For anyone else considering starting a cafe, my biggest surprise is how diverse the set of challenges turns out to be at the start. It's not bad, but it rewards life experience in a way I had not expected. There's a lot of general problem solving. Here's a great example. The day before my first inspection I went from soap dispenser to soap dispenser, making sure I had filled the hand soap in the lav and at the hand wash sink. When I opened a dispenser by the three bowl sink, I learned to my horror that it took a special antibacterial soap in a plastic bag. Amazon Prime could get it to me *after* the inspection, and I kicked myself for not doing the soap a few days early when I would have had time to fix things. What to do, when no soap would mean failing? Well the next morning bright and early, I went to the Restaurant Depot a few towns away. They did not have this particular soap either, just something similar for a competing product. With an hour before inspection, I started to panic. The employees didn't know of any other shop that sold the soap. And here's where the problem solving kicks in -- wait, I didn't need soap, I needed to pass inspection. I crashed the manager's office to ask if the competing product would do, since I could just pull out what I had and get a whole new set up (expensive, but less money than a failed inspection.) And he asked a great question: "Why do you have soap over a three bowl sink? That's not for hand washing." Right! No soap in a dispenser automatically fails me, but what I *really* needed was to just take the darn dispenser out entirely. Remember to solve the right problem. Back at the cafe, I studied the dispenser to figure out the thing I wonder a lot lately: finesse or force? I used a putty knife to pry the soap dispenser away from the wall, and could hear adhesive give -- and then found out there were hidden screws, too. Oh dear. I put a small but unmistakable hole in the wall above the three bowl sink. By chance, I had some spackle in the tool closet. I'm sure it was still wet when the inspector looked right past it. And I still didn't pass, thanks to the aforementioned reach-in cooler surprises, but at least I got a bit closer. My main point: figure out what problem you are actually trying to solve rather than what you think of as your immediate need.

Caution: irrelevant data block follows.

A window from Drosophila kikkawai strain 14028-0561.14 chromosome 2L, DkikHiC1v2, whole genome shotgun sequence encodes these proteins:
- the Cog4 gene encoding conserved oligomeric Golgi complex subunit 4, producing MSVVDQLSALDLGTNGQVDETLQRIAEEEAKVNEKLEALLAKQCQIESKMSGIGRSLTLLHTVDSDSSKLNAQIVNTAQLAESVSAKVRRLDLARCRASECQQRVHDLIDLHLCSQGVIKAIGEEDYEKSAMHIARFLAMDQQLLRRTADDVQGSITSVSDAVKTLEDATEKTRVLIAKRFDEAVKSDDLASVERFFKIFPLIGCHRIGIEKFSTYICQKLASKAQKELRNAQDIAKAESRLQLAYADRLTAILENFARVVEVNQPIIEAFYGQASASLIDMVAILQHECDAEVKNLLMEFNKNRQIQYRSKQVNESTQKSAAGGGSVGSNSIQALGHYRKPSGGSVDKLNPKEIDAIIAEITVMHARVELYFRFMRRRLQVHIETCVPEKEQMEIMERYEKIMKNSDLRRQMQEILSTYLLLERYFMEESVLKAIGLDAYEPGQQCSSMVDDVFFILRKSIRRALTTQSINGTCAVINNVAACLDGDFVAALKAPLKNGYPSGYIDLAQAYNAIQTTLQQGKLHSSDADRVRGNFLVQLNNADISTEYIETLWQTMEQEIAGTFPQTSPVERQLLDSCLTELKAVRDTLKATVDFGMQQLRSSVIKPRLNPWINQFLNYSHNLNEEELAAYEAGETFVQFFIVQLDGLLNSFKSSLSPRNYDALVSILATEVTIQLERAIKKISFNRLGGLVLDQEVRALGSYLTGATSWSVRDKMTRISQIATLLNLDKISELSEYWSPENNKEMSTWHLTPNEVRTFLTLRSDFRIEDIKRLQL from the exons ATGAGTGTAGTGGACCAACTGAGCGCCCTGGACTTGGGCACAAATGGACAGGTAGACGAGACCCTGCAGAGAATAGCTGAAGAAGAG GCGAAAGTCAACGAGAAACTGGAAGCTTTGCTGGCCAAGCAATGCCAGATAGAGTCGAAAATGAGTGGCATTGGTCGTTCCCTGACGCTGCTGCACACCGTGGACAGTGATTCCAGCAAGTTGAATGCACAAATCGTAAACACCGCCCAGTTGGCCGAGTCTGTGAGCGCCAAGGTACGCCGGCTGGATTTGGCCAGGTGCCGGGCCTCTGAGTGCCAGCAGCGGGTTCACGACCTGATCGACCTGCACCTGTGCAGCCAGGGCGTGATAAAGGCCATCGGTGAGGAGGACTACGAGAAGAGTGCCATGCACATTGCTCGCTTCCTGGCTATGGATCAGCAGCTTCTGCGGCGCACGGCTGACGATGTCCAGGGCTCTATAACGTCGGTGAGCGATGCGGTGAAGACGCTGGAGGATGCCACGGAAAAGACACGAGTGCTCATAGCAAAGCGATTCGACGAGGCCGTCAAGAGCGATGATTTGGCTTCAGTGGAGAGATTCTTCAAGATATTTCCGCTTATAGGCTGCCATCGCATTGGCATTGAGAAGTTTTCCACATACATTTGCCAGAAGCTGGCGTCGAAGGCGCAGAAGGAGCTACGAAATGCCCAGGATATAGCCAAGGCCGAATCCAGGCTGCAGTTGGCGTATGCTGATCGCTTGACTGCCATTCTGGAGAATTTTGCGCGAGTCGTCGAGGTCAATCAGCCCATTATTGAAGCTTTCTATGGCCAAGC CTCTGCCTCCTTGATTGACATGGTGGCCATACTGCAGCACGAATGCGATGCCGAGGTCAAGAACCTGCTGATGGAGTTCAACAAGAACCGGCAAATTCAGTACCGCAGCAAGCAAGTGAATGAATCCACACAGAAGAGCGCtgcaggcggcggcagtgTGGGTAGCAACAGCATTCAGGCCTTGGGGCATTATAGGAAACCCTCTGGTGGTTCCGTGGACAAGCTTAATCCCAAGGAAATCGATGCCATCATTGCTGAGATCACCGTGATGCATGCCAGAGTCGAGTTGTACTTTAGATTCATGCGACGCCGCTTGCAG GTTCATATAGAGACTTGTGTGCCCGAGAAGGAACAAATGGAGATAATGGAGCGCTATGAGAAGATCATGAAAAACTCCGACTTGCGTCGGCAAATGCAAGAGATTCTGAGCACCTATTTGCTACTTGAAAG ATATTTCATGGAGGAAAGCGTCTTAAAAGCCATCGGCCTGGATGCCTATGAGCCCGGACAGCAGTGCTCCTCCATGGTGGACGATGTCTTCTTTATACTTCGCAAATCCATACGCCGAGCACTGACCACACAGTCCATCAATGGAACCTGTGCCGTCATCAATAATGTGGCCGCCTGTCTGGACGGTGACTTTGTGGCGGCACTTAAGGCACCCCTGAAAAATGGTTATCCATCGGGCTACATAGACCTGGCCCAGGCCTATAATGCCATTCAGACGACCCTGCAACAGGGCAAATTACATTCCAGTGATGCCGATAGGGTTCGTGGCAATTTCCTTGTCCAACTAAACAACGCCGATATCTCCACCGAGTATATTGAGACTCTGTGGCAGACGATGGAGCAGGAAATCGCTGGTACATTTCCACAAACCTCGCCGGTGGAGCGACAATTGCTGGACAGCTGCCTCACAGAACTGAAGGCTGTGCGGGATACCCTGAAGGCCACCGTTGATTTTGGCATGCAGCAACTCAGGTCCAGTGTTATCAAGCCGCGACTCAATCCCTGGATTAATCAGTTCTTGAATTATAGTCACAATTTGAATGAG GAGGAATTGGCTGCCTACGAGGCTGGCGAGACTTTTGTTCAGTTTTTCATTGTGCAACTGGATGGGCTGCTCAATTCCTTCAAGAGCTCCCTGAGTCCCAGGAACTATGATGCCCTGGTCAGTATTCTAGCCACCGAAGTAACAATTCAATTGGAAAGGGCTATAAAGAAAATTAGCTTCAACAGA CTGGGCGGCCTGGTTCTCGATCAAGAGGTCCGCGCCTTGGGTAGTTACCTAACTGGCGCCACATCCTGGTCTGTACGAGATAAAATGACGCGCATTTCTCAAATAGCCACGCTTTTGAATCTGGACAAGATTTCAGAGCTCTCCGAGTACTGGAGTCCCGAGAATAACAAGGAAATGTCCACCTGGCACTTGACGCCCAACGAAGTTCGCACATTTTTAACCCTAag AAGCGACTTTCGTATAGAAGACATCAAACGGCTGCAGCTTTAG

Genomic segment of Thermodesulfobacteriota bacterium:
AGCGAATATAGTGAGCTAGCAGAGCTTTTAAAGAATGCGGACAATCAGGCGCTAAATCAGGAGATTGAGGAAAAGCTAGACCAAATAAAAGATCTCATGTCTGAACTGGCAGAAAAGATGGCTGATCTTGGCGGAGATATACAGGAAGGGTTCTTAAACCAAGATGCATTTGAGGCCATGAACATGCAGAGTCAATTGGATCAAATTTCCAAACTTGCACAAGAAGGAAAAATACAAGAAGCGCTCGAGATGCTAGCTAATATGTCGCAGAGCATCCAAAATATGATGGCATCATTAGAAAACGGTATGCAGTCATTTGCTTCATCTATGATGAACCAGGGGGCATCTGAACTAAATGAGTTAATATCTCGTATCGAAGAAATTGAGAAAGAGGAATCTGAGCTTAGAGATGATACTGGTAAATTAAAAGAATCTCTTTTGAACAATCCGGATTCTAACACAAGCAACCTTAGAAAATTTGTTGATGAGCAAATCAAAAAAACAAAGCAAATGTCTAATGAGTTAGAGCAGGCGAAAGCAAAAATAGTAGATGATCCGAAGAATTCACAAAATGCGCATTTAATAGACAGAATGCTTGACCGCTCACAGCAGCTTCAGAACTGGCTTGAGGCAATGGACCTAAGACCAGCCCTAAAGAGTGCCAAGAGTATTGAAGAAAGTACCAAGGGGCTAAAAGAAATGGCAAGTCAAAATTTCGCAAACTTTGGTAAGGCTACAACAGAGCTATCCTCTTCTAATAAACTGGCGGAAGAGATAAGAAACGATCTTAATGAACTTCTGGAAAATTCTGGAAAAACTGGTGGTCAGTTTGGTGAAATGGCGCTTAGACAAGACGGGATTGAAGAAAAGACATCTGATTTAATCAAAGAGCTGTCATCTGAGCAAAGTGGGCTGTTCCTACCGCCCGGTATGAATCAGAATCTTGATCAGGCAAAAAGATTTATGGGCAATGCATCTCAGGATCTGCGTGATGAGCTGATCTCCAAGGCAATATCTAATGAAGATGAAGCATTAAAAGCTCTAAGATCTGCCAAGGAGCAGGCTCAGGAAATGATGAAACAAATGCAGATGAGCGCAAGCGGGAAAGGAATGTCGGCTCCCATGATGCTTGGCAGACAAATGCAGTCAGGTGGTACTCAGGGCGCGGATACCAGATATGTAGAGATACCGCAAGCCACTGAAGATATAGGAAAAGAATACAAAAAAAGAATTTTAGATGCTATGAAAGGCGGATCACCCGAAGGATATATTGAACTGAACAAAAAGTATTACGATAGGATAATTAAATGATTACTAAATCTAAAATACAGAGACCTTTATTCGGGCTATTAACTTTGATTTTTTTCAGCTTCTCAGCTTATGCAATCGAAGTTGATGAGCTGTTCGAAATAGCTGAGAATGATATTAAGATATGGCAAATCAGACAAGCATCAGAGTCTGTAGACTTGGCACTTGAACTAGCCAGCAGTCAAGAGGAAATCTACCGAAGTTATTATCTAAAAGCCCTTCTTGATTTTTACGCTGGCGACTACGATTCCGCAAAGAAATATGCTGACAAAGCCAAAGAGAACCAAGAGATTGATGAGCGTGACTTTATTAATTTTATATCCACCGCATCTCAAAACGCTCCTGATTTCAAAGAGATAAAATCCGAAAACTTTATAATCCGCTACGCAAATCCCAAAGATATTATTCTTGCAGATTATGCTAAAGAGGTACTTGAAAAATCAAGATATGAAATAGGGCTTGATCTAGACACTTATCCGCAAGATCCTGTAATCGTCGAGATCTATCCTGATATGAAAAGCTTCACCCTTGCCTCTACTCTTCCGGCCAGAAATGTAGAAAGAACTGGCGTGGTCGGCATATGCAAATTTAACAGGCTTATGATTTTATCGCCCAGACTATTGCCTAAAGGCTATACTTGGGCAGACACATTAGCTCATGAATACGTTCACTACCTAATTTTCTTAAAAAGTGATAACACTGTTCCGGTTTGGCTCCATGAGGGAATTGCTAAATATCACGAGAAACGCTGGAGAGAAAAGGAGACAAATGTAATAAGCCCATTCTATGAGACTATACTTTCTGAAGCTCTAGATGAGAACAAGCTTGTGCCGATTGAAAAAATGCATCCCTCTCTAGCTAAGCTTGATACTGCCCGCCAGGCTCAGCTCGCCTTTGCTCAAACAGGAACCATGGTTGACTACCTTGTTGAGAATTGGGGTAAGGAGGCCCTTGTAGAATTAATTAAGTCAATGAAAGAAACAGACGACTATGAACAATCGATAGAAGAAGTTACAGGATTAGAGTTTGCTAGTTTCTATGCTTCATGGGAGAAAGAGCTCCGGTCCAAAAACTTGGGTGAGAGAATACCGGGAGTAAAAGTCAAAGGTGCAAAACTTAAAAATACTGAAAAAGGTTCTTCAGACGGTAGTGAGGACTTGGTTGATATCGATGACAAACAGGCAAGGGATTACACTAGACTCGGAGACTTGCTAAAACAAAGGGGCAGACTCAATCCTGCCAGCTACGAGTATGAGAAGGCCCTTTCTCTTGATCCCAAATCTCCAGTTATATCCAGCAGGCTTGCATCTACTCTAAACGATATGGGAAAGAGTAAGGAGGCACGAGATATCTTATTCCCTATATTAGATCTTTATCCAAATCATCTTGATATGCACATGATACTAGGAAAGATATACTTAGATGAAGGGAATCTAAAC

Between spackle and duct tape, I am nearly invincible! Now if only I had coffee, grinders, and an espresso maker. And appropriate power outlets. And plumbing. And... It's definitely all a series of adventures. If you grew up on Zork, cafe ownership just might be right for you.


Super Moderator
Staff member
Feb 28, 2008
Near Philadelphia, PA
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Hello HelloWorld,

Welcome to the Coffee Forums website. We're glad you decided to join us. Thanks for writing such a detailed iintroduction. It's always nice to get to know a little about our new members.

Feel free to visit other Forum threads and post questions and participate in the discussions when you're ready.

Best wishes on your huge undertaking to open a coffee shop.



Super Moderator
Staff member
Aug 14, 2003
Boca Raton
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Welcome and thanks for the introduction...I apologize in advance for chuckling. We have all been there. I wish you luck but you do not seem to need it. I am sure you will be fine! Welcome to the forums!